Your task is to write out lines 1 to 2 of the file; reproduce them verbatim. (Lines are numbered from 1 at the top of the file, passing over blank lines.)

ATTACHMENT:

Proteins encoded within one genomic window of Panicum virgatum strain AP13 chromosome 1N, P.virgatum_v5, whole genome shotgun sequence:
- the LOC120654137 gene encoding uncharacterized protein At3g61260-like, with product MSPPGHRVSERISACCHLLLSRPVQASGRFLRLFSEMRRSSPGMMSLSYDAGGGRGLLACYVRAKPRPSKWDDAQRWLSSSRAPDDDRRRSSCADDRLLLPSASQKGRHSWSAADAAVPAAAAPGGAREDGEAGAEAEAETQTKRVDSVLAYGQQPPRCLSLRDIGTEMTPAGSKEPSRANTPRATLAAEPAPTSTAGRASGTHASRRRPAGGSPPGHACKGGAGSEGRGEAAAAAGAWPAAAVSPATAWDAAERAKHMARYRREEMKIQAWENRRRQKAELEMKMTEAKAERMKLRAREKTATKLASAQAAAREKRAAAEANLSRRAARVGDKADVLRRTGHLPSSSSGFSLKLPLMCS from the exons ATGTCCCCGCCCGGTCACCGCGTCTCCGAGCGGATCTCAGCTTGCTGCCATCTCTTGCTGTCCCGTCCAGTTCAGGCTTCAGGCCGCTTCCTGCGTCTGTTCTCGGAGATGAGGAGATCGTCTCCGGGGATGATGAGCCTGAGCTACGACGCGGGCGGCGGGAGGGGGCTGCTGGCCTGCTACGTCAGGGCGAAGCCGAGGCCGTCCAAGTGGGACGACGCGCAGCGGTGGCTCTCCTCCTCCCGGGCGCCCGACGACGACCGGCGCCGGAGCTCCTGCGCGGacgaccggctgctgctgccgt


Proteins encoded within one genomic window of Panicum virgatum strain AP13 chromosome 1N, P.virgatum_v5, whole genome shotgun sequence:
- the LOC120654137 gene encoding uncharacterized protein At3g61260-like, with product MSPPGHRVSERISACCHLLLSRPVQASGRFLRLFSEMRRSSPGMMSLSYDAGGGRGLLACYVRAKPRPSKWDDAQRWLSSSRAPDDDRRRSSCADDRLLLPSASQKGRHSWSAADAAVPAAAAPGGAREDGEAGAEAEAETQTKRVDSVLAYGQQPPRCLSLRDIGTEMTPAGSKEPSRANTPRATLAAEPAPTSTAGRASGTHASRRRPAGGSPPGHACKGGAGSEGRGEAAAAAGAWPAAAVSPATAWDAAERAKHMARYRREEMKIQAWENRRRQKAELEMKMTEAKAERMKLRAREKTATKLASAQAAAREKRAAAEANLSRRAARVGDKADVLRRTGHLPSSSSGFSLKLPLMCS from the exons ATGTCCCCGCCCGGTCACCGCGTCTCCGAGCGGATCTCAGCTTGCTGCCATCTCTTGCTGTCCCGTCCAGTTCAGGCTTCAGGCCGCTTCCTGCGTCTGTTCTCGGAGATGAGGAGATCGTCTCCGGGGATGATGAGCCTGAGCTACGACGCGGGCGGCGGGAGGGGGCTGCTGGCCTGCTACGTCAGGGCGAAGCCGAGGCCGTCCAAGTGGGACGACGCGCAGCGGTGGCTCTCCTCCTCCCGGGCGCCCGACGACGACCGGCGCCGGAGCTCCTGCGCGGacgaccggctgctgctgccgt